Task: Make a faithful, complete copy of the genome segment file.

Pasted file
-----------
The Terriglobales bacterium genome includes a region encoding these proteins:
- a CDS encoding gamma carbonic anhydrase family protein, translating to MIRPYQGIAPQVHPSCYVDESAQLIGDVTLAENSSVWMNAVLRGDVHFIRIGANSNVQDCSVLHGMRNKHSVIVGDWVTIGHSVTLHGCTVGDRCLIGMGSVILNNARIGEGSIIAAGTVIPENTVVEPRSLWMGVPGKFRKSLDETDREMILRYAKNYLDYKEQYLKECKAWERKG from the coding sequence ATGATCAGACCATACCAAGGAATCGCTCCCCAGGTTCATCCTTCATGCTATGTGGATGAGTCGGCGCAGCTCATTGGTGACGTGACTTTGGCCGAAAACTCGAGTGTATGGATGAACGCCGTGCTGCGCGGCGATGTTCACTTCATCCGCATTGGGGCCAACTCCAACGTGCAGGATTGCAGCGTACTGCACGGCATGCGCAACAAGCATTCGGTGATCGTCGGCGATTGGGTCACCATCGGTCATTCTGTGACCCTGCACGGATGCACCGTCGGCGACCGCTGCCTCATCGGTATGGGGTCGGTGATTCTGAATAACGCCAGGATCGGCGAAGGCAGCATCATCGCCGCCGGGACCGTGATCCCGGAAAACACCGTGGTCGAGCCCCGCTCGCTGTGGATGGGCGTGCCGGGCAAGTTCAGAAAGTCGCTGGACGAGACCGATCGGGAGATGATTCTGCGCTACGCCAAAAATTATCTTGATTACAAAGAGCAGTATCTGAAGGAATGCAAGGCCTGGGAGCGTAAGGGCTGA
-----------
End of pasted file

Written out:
The Terriglobales bacterium genome includes a region encoding these proteins:
- a CDS encoding gamma carbonic anhydrase family protein, translating to MIRPYQGIAPQVHPSCYVDESAQLIGDVTLAENSSVWMNAVLRGDVHFIRIGANSNVQDCSVLHGMRNKHSVIVGDWVTIGHSVTLHGCTVGDRCLIGMGSVILNNARIGEGSIIAAGTVIPENTVVEPRSLWMGVPGKFRKSLDETDREMILRYAKNYLDYKEQYLKECKAWERKG from the coding sequence ATGATCAGACCATACCAAGGAATCGCTCCCCAGGTTCATCCTTCATGCTATGTGGATGAGTCGGCGCAGCTCATTGGTGACGTGACTTTGGCCGAAAACTCGAGTGTATGGATGAACGCCGTGCTGCGCGGCGATGTTCACTTCATCCGCATTGGGGCCAACTCCAACGTGCAGGATTGCAGCGTACTGCACGGCATGCGCAACAAGCATTCGGTGATCGTCGGCGATTGGGTCACCATCGGTCATTCTGTGACCCTGCACGGATGCACCGTCGGCGACCGCTGCCTCATCGGTATGGGGTCGGTGATTCTGAATAACGCCAGGATCGGCGAAGGCAGCATCATCGCCGCCGGGACCGTGATCCCGGAAAACACCGTGGTCGAGCCCCGCTCGCTGTGGATGGGCGTGCCGGGCAAGTTCAGAAAGTCGCTGGACGAGACCGATCGGGAGATGATTCTGCGCTACGCCAAAAATTATCTTGATTACAAAGAGCAGTATCTGAAGGAATGCAAGGCCTGGGAGCGTAAGGGCTGA